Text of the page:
IN THE HIGH COURT OF JUDICATURE AT MADRAS
CORAM : MR.JUSTICE S.VAIDYANATHAN
W.P.No.5706 of 2021
Malarkodi @ Malar
The Chief Internal Audit Officer,Board Office Audit Branch,
DATED : 09.03.2021
Petitioner has come up with this Writ Petition seeking to quash the order dated 25.11.2020 passed by the 3rd Respondent vide Ka.No.010206/411/Ni.Bi.2(2)/Ko.Oivu/2020, and for a direction to the Respondents to disburse family pension and other related pensionary benefits including the life time pending arrears to her.
2. According to the Petitioner, her husband Late S.Kaliyaperumal worked as Foreman I Grade in the Kumbakonam Branch of the Respondent/TANGEDCO and after putting 33 years of service, he retired on 31.03.2004. After his retirement, he was receiving pension in his Bank Account from TANGEDCO Pensioners’ Family Security Fund and lifetime arrears of pension from TANGEDCO vide PP.O.No.52572 and his monthly pension was credited to his S.B. Account in Indian Overseas Bank, Gandhi Salai Branch, Kumbakonam.
3. It is further stated by the Petitioner that, in the Pension Account, her husband has mentioned one Mrs.Susila, who is his first wife, as his nominee. The said Susila is none other than the Petitioner’s own sister. As Susila predeceased the Petitioner’s husband on 21.02.2009 due to illness, the Petitioner’s husband made an Application in 2015 for change in the details of nominee in his Account and requested for updating the name of the Petitioner in the nominee details in respect of his pension Account. While so, the Petitioner’s husband died on 11.01.2015, leaving behind him, the Petitioner, three sons and three daughters, as his legal heirs. As all her sons and daughters got married and settled with their family, the Petitioner is greatly dependent on her husband’s pensionary benefits.
4. It is the case of the Petitioner that, after the death of her husband, Provident Fund and other amount from his Pension Account was not withdrawn from his Bank Account. Due to non-withdrawal of pension from his Account, the Bank has kept the Account as ‘Inactive’ and the same is in non-operational stage. As the Petitioner’s Application to the Respondents seeking withdrawal of pension amount from his Account, stood rejected, having no other alternative, she has approached this Court by way of the present Writ Petition.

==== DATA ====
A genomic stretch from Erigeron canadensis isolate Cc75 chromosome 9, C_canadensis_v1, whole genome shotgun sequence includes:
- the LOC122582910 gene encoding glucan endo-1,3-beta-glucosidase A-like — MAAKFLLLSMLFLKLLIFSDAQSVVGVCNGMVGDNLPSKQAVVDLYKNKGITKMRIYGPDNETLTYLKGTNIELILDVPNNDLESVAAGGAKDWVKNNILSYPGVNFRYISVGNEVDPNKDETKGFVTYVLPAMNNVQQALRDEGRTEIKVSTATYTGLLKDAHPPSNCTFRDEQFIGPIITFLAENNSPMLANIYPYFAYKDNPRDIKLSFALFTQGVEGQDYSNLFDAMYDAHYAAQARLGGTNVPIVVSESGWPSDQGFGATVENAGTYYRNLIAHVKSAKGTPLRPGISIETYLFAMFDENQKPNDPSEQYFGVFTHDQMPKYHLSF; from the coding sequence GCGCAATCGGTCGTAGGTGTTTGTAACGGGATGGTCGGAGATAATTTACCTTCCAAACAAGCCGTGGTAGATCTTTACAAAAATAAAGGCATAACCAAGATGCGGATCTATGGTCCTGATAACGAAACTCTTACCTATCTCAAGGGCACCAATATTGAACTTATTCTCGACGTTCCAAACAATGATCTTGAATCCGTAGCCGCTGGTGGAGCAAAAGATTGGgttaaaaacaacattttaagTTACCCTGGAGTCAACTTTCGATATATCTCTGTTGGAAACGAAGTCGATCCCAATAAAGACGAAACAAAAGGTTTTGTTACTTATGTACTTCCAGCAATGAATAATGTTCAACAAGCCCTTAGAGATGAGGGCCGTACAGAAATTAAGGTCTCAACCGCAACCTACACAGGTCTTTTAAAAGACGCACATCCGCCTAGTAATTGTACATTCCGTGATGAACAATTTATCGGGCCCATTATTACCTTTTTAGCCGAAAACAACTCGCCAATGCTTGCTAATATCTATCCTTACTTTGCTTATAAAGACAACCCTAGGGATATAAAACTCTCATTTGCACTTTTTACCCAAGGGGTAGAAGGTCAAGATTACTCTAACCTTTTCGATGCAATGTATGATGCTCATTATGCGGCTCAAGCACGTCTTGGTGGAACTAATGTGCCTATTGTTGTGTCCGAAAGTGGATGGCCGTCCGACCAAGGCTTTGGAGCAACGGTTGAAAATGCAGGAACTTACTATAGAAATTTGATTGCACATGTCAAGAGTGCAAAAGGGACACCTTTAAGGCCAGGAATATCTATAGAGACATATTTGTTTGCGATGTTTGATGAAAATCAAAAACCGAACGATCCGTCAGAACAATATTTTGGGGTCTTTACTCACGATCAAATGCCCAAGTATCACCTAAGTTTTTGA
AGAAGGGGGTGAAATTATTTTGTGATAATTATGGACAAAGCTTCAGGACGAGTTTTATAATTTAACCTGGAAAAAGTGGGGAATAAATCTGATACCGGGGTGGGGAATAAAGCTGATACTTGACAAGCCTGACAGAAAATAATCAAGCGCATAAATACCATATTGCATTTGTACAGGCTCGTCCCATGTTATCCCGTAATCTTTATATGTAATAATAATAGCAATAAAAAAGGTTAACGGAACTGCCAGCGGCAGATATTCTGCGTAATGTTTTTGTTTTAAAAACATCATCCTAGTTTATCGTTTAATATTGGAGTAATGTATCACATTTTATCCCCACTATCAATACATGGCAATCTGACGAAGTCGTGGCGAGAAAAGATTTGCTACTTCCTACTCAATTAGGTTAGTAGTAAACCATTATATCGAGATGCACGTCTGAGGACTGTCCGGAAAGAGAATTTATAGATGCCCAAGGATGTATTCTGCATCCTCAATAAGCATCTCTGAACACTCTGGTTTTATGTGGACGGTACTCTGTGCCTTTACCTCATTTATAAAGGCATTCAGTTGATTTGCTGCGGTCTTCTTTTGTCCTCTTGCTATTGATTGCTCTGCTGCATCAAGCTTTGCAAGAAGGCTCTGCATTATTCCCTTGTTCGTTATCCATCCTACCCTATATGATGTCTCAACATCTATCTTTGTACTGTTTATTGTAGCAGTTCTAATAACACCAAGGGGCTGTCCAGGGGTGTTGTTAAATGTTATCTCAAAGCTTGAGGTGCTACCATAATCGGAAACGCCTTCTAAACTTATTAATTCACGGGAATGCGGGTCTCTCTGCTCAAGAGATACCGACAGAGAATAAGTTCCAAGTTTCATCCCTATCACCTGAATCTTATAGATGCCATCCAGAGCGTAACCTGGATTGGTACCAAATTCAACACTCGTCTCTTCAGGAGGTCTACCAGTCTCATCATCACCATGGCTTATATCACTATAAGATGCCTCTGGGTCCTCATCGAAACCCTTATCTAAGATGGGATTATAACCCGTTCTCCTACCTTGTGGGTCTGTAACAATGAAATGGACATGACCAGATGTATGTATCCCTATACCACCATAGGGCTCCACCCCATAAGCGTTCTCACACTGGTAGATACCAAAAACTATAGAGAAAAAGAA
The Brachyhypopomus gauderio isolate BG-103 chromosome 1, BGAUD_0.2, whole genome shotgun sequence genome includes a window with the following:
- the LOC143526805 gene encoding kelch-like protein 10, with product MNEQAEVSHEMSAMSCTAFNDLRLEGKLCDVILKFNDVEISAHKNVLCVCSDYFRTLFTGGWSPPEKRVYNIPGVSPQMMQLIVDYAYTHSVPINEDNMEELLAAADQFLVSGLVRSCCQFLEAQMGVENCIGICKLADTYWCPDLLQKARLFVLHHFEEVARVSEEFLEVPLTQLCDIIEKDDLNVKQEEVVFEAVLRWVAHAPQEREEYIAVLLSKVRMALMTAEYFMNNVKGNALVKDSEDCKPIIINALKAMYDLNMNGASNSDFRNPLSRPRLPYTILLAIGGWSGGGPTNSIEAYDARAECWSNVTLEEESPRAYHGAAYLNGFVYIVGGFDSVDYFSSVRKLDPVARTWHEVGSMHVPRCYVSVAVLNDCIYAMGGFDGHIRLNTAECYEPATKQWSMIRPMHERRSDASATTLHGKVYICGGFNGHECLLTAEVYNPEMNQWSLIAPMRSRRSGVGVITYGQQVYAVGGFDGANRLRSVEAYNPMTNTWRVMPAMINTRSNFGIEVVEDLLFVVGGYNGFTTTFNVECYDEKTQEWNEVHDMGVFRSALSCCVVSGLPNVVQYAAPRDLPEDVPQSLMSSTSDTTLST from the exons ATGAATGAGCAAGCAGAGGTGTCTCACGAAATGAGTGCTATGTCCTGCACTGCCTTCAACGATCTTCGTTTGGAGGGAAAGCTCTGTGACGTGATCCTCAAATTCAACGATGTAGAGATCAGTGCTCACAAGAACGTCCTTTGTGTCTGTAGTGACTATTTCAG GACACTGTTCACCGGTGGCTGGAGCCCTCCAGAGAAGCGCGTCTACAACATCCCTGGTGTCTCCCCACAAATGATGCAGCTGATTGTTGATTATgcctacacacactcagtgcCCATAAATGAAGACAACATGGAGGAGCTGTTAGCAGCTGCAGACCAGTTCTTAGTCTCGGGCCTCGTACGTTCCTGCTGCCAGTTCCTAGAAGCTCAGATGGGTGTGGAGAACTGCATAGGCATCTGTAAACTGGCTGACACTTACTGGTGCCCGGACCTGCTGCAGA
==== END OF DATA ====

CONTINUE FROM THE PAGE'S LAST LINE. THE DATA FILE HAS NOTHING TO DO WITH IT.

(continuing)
5. Heard the learned counsel on either side and perused the material documents available on record.
6. Admittedly, the Petitioner is the sister of her husband’s first wife. Though, it has been stated by the Petitioner that, her sister Susila was suffering from cancer and hence, she was asked to marry her husband, both the said Susila and the Petitioner herein lived together under one roof, after the marriage of the Petitioner with the deceased. It is not in dispute that, the first wife of the Petitioner’s husband pre-deceased the Petitioner’s husband, due to illness. Hence, according to the Petitioner, she is entitled to pension and other retirement benefits of her husband in terms of Rule 49 of the Tamil Nadu Pension Rules, 1978 (in short ‘Rules’). Also, it is stated that, the children of the deceased have no objection for the Petitioner getting the terminal benefits of the deceased, including pension. The Rule applicable to the employees of the Respondent Board is very old. But, Rule 49(7) of the said Rules states that, there should be a valid marriage.
7. For better appreciation, Rule 49(7) of the Tamil Nadu Pension Rules, 1978, is extracted hereunder:
“(7) (a) (i) Where family pension is payable to more widows than one, the family pension shall be paid to widows in equal shares.
(ii) On the death of widow, her share of the family pension shall become payable to her eligible child; [Provided that if the widow is not survived by any child, her share of family pension shall be payable to the other widows in equal shares, or if there is only one such widow, in full to her.]
(b) Where the deceased Government or pensioner is survived by a widow but has left behind eligible child or children from another wife who is not alive, the eligible child or children shall be entitled to the share of family pension which the mother would have received if she had been alive at the time of the death of the Government servant or pensioner.